Contiguous gene deletion involving L1CAM and AVPR2 causes X-linked hydrocephalus with nephrogenic diabetes insipidus

Tegay, D. H., Lane, A. H., Roohi, J., Hatchwell, E. (March 2007) Contiguous gene deletion involving L1CAM and AVPR2 causes X-linked hydrocephalus with nephrogenic diabetes insipidus. American Journal of Medical Genetics Part A, 143A (6). pp. 594-598. ISSN 1552-4825

DOI: 10.1002/ajmg.a.31536


X-linked hydrocephalus with aqueductal stenosis (HSAS) is caused by mutation or deletion of the L1 cell adhesion molecule gene (LICAM at Xq28. Central diabetes insipidus (CDI) can arise as a consequence of resultant hypothalamic dysfunction from hydrocephalus and must be distinguished from nephrogenic diabetes insipidus (NDI) by exogenous vasopressin response. Causes of NDI are heterogeneous and include mutation or deletion of the arginine vasopressin receptor 2 gene (AVPR2), which is located similar to 29 kb telomeric to L 7 CAM. We identified a patient with both HSAS and NDI where DNA Sequencing failure suggested the possibility of a contiguous gene deletion. A 32.7 kb deletion mapping front L1CAM intron1 to AVPR2 exon2 was confirmed. A 90 bp junctional insertion fragment sharing short direct repeat homology with flanking sequences was identified. To our knowledge this is the first reported case of an Xq28 microdeletion involving both L1CAM and AVPR2, defining a new contiguous gene syndrome comprised of HSAS and NDI. Contiguous gene deletion should be considered as a mechanism for all patients presenting with hydrocephalus and NDL. (c) 2007 Wiley-Liss, Inc.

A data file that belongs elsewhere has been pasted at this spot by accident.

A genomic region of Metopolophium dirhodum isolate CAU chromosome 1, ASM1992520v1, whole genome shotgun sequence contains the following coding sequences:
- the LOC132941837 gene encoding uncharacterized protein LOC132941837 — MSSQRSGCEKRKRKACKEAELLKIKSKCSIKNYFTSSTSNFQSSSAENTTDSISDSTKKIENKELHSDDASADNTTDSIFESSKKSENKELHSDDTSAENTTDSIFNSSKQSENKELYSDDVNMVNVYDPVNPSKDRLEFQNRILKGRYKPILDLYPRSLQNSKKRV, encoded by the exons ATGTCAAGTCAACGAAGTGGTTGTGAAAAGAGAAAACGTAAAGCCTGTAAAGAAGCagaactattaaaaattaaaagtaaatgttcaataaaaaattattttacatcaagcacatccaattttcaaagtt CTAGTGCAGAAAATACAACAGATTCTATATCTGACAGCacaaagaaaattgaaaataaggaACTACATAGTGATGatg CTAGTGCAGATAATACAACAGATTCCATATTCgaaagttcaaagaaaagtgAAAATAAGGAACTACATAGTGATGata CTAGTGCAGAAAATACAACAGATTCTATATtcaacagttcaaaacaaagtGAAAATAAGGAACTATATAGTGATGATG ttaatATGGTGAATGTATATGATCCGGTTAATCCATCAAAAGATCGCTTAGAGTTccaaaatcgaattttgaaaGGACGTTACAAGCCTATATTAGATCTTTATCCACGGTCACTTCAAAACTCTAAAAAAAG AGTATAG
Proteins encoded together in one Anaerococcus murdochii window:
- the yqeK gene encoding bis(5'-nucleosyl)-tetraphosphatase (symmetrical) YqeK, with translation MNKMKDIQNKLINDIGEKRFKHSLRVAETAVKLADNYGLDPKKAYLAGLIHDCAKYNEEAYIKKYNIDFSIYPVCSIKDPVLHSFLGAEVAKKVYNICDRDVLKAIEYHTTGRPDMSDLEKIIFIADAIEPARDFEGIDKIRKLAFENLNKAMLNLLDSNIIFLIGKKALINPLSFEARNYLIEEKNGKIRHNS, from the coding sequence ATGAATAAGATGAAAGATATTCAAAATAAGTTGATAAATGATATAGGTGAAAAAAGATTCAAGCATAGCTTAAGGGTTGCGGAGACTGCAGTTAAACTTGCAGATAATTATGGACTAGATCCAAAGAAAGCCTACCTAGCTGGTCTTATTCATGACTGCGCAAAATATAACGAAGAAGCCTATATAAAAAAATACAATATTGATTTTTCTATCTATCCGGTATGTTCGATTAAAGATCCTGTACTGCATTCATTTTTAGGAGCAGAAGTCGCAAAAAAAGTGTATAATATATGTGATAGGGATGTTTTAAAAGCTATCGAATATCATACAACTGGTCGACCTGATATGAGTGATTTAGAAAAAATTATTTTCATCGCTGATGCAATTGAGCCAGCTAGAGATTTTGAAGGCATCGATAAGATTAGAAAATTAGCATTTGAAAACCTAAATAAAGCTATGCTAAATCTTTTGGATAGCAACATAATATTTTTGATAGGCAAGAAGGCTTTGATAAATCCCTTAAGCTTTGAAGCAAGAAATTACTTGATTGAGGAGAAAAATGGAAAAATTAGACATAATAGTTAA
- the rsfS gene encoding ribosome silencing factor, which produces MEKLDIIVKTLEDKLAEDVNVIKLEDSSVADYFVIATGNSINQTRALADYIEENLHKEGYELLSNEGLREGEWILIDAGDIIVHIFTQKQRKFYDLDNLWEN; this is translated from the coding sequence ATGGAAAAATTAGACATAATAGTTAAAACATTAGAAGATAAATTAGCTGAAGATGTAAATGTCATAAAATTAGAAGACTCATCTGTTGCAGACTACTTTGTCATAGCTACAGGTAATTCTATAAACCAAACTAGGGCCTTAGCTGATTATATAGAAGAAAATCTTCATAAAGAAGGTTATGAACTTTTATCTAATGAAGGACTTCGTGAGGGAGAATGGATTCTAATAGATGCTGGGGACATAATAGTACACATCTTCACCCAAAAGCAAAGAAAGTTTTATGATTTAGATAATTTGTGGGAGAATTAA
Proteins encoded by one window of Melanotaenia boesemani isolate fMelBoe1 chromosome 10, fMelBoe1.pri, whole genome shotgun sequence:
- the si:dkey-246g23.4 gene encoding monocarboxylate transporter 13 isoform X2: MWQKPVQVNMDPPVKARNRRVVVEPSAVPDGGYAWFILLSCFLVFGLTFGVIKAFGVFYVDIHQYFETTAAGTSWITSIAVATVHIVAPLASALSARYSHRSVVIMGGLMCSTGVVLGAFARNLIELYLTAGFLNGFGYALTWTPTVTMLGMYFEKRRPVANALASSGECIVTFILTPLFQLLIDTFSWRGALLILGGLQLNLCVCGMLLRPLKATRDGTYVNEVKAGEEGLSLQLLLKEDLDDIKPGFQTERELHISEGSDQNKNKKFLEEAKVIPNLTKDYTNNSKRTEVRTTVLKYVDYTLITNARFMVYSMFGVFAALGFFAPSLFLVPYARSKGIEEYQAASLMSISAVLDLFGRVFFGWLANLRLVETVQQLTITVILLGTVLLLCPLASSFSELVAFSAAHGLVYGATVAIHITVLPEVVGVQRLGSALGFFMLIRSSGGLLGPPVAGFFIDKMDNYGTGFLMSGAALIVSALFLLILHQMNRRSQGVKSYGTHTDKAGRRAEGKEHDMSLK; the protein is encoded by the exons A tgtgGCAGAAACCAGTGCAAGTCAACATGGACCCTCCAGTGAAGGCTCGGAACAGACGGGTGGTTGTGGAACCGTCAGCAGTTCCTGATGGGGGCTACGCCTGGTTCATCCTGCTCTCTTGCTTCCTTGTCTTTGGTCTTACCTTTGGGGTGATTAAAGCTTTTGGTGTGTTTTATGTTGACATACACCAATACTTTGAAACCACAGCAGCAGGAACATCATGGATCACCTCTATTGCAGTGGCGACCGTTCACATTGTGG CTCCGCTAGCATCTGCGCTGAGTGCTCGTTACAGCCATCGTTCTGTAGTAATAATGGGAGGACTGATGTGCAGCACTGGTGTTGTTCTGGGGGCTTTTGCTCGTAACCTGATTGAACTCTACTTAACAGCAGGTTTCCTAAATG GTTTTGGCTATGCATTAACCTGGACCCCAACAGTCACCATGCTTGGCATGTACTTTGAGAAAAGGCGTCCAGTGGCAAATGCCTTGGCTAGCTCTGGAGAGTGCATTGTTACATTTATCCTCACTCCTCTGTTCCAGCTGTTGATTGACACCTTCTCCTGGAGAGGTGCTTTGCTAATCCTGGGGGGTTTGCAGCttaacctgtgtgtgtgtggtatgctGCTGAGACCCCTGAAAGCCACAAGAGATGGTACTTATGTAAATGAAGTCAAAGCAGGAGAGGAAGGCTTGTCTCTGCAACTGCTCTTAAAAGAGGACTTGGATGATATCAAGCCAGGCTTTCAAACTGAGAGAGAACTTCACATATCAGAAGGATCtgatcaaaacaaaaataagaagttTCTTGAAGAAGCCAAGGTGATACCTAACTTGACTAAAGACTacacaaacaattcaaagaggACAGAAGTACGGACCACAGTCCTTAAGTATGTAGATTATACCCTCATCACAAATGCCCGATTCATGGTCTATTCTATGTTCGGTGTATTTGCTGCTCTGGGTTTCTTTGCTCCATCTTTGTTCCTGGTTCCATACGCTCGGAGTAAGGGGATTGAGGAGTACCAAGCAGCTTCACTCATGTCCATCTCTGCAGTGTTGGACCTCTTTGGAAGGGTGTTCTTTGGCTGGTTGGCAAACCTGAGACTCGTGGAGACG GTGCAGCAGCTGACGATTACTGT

Item Type: Paper
Uncontrolled Keywords: contiguous gene deletion microdeletion AVPR2 L1CAM nephrogenic diabetes insipidus hydrocephalus X-chromosome SPASTIC PARAPLEGIA SPG1 MASA SYNDROME RECEPTOR GENE MUTATIONS DISEASE IDENTIFICATION REARRANGEMENTS PHENOTYPE SECONDARY FAMILIES
Subjects: bioinformatics > genomics and proteomics > design > amino acid design
diseases & disorders > nutritional and metabolic diseases > diabetes
bioinformatics > genomics and proteomics > genetics & nucleic acid processing > DNA, RNA structure, function, modification > mutations
CSHL Authors:
Communities: CSHL labs > Hatchwell lab
Depositing User: CSHL Librarian
Date: March 2007
Date Deposited: 03 Nov 2011 14:27
Last Modified: 10 Apr 2018 19:59
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